The Fanboy Planet Magic Mailbox delivers many intriguing things, one of which last month was an advanced copy of a novel called John Dies at the End. The title rang a bell, and I remembered high school students trying to convince me to read this website a few years ago — which I, being older and wiser than they, politely declined. What a maroon.
Reading the novel which sprung from the blog of “David Wong”, I realize I could have been in early on a horror comedy that’s exactly up my alley. If Stephen King and Douglas Adams had had a baby — well, that might turn out to be a plot point in a later sequel, so I’ll back away from that thought. Instead, know that this novel is funny, scary, occasionally mind-blowing in its twists and turns, and yet not afraid to occasionally stop for the titular John to find clever ways to brag about his Sir Henry Wagstaff. It’s no wonder that filmmaker Don Coscarelli (Phantasm, Bubba Ho Tep) jumped on the movie rights.
Though he originally blogged under the name of David Wong — the unwilling supernatural detective who faces down meat demons and apocalypses when he’d rather be playing xBox — writer Jason Pargin managed to parlay his internet infamy into becoming editor of Cracked.com, so again, I call myself maroon. I’ve been reading and enjoying his work for years.
The following is our conversation conducted via e-mail this week —
Jason Pargin: I was just asking myself that very question. As long as we’re at a safe distance I suppose it doesn’t matter. Since in JDatE the projections tended to attack David, I’m sure you understand that if we ever meet face to face, I’ll be shouting the answers to your questions over the sound of the running chainsaw I’m wielding menacingly. It’s nothing personal.
Derek McCaw: This all started years ago with you just blogging – at what point did you realize you were turning this into something bigger, and what triggered that realization?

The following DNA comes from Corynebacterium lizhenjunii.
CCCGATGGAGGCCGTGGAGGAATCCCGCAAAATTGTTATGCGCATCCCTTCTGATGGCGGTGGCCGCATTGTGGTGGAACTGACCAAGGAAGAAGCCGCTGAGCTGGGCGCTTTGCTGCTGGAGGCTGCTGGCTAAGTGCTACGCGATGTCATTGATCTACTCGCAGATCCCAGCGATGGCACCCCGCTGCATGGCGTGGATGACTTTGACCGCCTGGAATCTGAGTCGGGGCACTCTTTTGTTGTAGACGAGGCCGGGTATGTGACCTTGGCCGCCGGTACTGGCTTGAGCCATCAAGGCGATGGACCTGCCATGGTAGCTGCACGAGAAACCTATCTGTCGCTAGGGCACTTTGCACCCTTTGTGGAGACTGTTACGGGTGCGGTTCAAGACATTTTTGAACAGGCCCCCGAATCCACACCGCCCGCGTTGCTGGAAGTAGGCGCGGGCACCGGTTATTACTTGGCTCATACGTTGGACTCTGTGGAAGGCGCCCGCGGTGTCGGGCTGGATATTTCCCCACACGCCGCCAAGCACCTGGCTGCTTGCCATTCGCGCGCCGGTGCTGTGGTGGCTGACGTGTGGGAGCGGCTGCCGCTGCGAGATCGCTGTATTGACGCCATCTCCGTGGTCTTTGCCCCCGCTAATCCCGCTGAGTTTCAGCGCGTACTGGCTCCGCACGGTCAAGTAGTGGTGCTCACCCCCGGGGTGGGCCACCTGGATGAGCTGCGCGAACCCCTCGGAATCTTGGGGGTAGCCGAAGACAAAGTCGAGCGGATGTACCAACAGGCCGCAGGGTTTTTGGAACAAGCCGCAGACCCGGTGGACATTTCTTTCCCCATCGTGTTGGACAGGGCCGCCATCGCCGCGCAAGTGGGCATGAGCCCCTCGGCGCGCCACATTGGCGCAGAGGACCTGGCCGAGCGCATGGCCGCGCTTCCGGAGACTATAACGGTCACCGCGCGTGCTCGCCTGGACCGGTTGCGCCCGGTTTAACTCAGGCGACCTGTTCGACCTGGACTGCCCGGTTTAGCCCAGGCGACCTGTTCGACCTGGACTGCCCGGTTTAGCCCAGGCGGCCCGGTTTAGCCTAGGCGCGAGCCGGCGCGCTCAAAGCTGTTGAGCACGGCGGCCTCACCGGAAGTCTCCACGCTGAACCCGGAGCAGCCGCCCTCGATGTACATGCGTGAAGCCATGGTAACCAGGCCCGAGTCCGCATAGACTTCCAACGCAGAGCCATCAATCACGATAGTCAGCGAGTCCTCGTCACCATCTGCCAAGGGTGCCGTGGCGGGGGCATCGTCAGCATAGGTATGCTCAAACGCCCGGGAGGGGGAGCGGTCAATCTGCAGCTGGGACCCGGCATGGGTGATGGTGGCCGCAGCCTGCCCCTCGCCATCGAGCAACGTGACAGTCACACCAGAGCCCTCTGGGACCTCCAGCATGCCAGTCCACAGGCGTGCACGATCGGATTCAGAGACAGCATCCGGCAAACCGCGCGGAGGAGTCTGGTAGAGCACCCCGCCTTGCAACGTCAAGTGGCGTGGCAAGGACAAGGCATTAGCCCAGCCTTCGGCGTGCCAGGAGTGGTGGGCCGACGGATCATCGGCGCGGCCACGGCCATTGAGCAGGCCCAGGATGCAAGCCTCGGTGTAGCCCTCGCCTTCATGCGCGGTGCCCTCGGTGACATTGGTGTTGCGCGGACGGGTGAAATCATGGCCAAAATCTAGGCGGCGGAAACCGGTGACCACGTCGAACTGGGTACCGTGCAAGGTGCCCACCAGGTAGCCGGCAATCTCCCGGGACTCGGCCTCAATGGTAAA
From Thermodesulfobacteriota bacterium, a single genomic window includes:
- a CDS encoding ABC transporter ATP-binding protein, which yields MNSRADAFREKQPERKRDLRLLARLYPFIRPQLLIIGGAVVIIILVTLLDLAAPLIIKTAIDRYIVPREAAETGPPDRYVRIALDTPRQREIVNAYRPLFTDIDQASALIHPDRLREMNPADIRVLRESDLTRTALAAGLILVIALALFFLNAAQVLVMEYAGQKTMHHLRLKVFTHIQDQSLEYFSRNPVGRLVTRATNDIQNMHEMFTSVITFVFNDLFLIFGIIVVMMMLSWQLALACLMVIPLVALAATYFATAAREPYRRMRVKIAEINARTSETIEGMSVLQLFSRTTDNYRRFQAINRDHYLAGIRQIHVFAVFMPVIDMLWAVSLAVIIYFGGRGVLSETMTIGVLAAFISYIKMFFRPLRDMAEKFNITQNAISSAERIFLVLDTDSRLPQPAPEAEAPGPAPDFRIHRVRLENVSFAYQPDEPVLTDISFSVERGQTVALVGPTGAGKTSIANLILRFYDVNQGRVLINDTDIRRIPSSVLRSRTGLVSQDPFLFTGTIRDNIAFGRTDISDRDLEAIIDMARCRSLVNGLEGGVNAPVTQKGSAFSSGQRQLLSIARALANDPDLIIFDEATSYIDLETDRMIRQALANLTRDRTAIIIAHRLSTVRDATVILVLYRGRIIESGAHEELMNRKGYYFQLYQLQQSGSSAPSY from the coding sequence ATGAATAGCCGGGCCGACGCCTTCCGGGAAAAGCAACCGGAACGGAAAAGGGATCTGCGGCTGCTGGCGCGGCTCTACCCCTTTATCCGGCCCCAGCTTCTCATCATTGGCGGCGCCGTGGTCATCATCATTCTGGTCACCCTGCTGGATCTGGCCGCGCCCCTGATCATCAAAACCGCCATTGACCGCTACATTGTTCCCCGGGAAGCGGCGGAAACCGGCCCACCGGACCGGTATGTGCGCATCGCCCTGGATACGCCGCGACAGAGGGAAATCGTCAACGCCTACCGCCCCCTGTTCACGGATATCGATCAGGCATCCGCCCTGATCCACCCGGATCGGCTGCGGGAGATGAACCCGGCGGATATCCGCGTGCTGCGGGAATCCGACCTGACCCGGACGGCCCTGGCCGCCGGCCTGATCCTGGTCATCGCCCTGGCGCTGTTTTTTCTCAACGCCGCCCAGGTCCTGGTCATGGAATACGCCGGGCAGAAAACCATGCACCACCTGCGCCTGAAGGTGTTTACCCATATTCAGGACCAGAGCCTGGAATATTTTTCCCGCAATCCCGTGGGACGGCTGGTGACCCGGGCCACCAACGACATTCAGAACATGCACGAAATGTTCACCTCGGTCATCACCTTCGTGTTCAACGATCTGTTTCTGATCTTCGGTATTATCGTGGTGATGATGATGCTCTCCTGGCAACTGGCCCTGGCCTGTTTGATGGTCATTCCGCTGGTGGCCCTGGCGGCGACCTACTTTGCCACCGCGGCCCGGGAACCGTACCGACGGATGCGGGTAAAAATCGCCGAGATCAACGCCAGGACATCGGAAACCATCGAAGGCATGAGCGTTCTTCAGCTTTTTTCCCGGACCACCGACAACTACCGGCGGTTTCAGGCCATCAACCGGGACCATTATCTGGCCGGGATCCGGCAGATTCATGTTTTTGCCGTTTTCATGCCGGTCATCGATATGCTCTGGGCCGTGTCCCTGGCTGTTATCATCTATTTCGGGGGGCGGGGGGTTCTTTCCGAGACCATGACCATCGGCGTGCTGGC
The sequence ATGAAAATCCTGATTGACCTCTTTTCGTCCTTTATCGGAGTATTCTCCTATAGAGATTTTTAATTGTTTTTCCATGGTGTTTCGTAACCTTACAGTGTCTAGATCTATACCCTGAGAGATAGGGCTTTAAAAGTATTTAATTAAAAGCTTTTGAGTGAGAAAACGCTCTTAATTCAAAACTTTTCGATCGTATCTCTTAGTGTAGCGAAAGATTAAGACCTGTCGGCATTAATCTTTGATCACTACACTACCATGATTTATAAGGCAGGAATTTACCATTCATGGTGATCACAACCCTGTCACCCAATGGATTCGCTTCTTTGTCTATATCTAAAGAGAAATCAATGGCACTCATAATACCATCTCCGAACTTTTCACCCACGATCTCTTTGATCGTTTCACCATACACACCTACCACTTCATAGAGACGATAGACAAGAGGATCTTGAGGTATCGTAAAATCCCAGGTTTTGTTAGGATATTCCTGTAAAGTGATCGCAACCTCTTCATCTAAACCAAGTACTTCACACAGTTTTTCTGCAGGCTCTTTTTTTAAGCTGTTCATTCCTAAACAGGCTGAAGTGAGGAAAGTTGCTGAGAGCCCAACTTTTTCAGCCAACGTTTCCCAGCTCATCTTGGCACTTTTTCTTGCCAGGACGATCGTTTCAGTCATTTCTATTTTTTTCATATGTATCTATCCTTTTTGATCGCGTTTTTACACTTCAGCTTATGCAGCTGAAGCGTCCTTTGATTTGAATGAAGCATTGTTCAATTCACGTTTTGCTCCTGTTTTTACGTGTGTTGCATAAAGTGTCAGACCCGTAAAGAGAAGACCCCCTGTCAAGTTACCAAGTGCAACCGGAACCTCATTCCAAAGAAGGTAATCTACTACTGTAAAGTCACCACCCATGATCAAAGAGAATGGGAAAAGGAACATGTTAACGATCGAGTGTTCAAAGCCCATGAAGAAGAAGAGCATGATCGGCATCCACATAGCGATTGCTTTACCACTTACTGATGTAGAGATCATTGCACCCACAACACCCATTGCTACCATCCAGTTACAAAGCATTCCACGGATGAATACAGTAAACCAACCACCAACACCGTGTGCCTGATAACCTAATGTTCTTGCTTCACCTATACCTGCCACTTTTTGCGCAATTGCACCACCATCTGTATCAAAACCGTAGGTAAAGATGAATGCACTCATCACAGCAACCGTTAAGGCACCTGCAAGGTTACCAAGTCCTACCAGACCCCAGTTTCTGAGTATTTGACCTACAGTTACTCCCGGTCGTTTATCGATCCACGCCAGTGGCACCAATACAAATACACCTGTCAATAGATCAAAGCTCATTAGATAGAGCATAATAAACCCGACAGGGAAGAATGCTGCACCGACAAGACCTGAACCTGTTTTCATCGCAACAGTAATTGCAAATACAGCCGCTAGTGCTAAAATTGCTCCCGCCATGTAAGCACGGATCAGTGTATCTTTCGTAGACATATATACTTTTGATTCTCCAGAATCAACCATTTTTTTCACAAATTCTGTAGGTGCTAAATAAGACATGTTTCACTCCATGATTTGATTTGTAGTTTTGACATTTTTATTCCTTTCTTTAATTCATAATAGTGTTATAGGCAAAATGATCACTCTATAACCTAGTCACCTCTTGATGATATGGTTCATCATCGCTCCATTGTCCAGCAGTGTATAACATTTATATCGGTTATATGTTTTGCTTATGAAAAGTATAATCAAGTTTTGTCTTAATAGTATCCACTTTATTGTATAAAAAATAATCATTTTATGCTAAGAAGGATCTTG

Jason Pargin: I first posted it online as a short, scary “campfire” story on Halloween, in 2001. That was the tale that became the opening scene of the novel you read. I got a ton of fan mail and it was popular demand that made me do a part two the following year (also on Halloween) and I decided to make it a holiday tradition after that.
Over the next few years I went all-out in developing the whole universe and back-story of this town and the ecosystem of creatures and spirits wandering around it. I knew I had to see it through to some kind of conclusion, or else you wind up just stretching out the story needlessly, like the last few seasons of The X-Files.
It would take five years before I would write “The End.”
Derek McCaw: What kept you going?
Jason Pargin: The readers, and only the readers.
This is the magic if the internet: you get immediate feedback. You post something online and within minutes your comments section and inbox light up with reader reactions. So many struggling novelists will toil through a manuscript for years, doubting themselves, making changes, falling out of love with the stuff they wrote a year before and eventually quit because they never get that kind of reinforcement.
Don’t get me wrong, there were plenty of kids telling me to stop writing, or posting ASCII penises as their only comment. But you learn to separate useful feedback from the rest in a hurry.
Derek McCaw: Did the appreciation of a filmmaker like Don Coscarelli influence your storytelling?
Jason Pargin: My Mom took me to go see Phantasm at a midnight Halloween showing back in 1985 or so, when I would have been just 10 years old. Either she didn’t know how scary the movie was, or she thought it would make me a man (which may be why every time the spheres sucked the blood out of someone’s brain, she would turn to me and scream, “PAY ATTENTION – ONE DAY YOU WILL GET A JOB AND THAT IS WHAT IT WILL FEEL LIKE”).
The insane, totally off-the-rails rhythm of that movie stuck with me. I never saw another horror film duplicate it. But you can see me trying to imitate that “anything can happen at any time” feeling in JDatE.
Derek McCaw: Why publish under the pseudonym, when you’ve made somewhat of a name for yourself now as the editor of Cracked.com?